At first glance, the two dresses look nearly identical. Both are made from a lightweight gray fabric. Both drape loosely over the body. They both are decorated with dozens of identical fabric-covered buttons. Both would have taken significant skill and time to make.
If you take a closer look, however, the dresses couldn’t be more different. One, made c. 1915, uses significant amounts of hand sewing. The other one, made in 1924, is almost entirely machine sewn. The older dress is clearly made of silk, while the younger dress appears to be made from rayon. Inside of the c. 1915 dress is a second, hidden bodice made of a soft netting that opens at center front with a row of hooks and eyes. Meanwhile, the dress from 1924 has no inner structure.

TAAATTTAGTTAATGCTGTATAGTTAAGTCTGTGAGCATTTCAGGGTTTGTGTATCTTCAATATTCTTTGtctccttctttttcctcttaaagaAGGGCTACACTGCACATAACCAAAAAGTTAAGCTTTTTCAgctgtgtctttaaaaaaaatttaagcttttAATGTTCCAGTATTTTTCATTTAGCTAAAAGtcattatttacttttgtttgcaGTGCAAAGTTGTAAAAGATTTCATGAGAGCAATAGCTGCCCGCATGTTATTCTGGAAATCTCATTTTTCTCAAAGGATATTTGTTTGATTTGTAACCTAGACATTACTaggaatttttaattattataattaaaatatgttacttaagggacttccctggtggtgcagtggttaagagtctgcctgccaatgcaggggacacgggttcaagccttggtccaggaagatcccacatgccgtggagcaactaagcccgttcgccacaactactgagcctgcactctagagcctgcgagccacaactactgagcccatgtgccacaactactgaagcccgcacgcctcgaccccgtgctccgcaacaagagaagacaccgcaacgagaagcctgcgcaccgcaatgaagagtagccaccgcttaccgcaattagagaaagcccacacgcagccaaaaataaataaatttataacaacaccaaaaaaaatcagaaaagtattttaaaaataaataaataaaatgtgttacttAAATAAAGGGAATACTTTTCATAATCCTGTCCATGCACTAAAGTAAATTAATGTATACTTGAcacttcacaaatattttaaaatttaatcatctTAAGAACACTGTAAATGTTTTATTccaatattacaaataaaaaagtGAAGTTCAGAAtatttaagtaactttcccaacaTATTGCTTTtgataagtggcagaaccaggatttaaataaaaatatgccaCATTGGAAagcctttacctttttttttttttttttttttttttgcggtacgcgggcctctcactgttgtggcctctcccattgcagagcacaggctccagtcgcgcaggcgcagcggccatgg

Inside Her Clothes, an exhibit at the Goldstein Museum of Design, invites visitors to explore a side of garments not often shown to the public. Several dozen garments from the Goldstein collection are displayed inside out or in other creative ways so that visitors can see them from a new perspective.
This exhibit encourages visitors to think about how clothing is made and used, while at the same time celebrating the hard work and creativity of those who make clothing.
The Goldstein is located in Gallery 241 on the second floor of McNeal Hall, 1985 Buford Ave., on the St. Paul Campus of the University of Minnesota. The museum is part of the U’s College of Design.
Gallery hours are Tuesday-Friday, 10 a.m.-5 p.m., and weekends, 1:30-4:30 p.m. The Goldstein is closed on Mondays and all university holidays. Admission is free.